Even Jack Hannahan looks surprised by his three-run homer off Ricky Romero on Thursday.
The first full day of baseball for the 2012 was dominated by starting pitching, with zeroes dotting the scoreboard until mid-afternoon on Thursday. The pitching was so good that some bloggers had trouble figuring out which performances to include on a list of the five best.
But some teams had to score eventually to win a ballgame. After the New York Mets' David Wright put a positive number on the scoreboard with a RBI single against the Atlanta Braves, other batters began to come through with some key, run-scoring hits.
Not many batters shined on Thursday, which makes these five stand out even more.
J.P. Arencibia, Toronto Blue Jays
OK, maybe we shouldn't pat Arencibia on the back too much, since he batted 1-for-7. (Teammate Jose Bautista went 3-for-4 with two RBI and two walks.) But he did hit the most significant home run of the day.
Arencibia's three-run shot in the 16th inning off Jairo Asencio broke a 4-4 tie, pushing the Blue Jays to a hard-fought win in their season opener.
Coming through with a big hit was probably even more impressive, considering Arencibia squatted for all 16 innings of the ballgame.
Jack Hannahan, Cleveland Indians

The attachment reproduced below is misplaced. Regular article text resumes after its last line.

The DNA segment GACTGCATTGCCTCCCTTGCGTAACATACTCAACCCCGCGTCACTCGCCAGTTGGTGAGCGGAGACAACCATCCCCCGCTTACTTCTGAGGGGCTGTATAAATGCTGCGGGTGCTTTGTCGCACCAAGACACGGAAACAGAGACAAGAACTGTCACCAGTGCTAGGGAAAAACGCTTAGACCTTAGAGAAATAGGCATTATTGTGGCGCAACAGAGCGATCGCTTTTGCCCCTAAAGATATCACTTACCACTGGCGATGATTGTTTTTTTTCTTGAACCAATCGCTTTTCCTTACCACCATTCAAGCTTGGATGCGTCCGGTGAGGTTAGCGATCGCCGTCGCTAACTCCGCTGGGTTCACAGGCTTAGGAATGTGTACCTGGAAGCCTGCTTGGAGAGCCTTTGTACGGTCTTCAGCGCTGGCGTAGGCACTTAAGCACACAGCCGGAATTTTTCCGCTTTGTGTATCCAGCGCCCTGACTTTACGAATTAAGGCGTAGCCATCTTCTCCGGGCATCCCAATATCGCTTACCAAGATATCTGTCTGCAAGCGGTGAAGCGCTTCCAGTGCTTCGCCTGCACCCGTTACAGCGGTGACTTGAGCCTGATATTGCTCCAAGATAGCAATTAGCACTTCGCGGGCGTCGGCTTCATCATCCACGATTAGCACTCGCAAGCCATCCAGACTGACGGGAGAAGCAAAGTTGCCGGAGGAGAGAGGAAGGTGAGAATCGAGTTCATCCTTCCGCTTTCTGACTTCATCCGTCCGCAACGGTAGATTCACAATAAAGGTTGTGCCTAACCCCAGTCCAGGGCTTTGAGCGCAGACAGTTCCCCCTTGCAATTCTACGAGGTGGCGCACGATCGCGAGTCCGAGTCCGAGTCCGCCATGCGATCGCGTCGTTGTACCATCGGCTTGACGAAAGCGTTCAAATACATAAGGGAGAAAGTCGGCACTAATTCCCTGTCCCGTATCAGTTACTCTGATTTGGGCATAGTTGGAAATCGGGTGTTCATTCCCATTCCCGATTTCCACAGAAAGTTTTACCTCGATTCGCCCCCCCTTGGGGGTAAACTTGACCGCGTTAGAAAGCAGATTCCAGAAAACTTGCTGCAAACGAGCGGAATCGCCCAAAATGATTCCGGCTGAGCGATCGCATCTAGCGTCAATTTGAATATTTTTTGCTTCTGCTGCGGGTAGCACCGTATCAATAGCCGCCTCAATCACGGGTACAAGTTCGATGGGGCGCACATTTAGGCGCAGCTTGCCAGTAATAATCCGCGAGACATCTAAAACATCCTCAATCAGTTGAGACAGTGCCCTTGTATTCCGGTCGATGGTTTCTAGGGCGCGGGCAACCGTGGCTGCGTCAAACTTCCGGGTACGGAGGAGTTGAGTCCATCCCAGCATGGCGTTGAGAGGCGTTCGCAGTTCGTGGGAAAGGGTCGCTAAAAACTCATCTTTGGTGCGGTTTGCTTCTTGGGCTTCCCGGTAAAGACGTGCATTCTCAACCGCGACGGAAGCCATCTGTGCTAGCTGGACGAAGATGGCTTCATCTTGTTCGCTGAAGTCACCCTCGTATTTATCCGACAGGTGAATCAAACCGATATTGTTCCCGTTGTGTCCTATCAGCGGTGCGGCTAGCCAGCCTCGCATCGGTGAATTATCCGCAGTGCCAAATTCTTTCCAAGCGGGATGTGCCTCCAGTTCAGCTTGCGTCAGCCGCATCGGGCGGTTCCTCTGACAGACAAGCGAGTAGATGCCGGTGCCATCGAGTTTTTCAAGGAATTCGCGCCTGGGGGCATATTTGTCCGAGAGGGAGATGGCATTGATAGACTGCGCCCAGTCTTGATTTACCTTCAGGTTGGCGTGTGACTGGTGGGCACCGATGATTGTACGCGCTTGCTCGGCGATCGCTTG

Arencibia wasn't the only batter in the Indians-Blue Jays marathon to hit a big home run. The Tribe went on top first, with Hannahan smacking a surprising three-run shot in the second inning off Ricky Romero.
The home run was especially notable because no one else was scoring any runs throughout baseball at the time. But Hannahan is also hardly known as a slugger, going deep just eight times last season.
Austin Jackson, Detroit Tigers
The Tigers are expected to score a bunch of runs this season with one of the most fearsome lineups in the majors. That put some pressure on Jackson, who posted an OPS of .690 last season while also striking out 181 times. Yet Jim Leyland still insists on batting Jackson at the top of Detroit's lineup.
It's only one game, of course, but Jackson looked like someone ready to contribute his fair share to the offense. Not only did he go 3-for-5 at the plate, but he gave the Tigers a walkoff win over the Boston Red Sox with an RBI single in the bottom of the ninth.
Matt Kemp, Los Angeles Dodgers
I outraged many Bleacher Report readers and commenters by neglecting to include Kemp on my list of five National League MVP candidates. How could I forget last year's runner-up?
Kemp reminded me of that oversight, picking up right where he left off last season with a 2-for-5, three-RBI performance against the San Diego Padres. His two-run homer in the eighth inning off Brad Brach was the difference in the Dodgers' season-opening 5-3 victory.
Cameron Maybin, San Diego Padres
Maybin's homer wasn't a deciding blow, as Kemp's was. What it lacked it game-determining significance, however, it made up for with eye-popping distance.
The Padres center fielder absolutely crushed a cut fastball from Kenley Jansen high up into the Western Metal Supply Co. warehouse behind Petco Park's left-field fence. (You can see video of the homer here.)
Like Jackson in Detroit, Maybin is probably miscast as a leadoff hitter in San Diego. But if he can show some of the power that compelled the Tigers to make him their first-round pick in 2005, and both the Marlins and Padres to trade for him, he'll get plenty of at-bats in which to show his skills this season.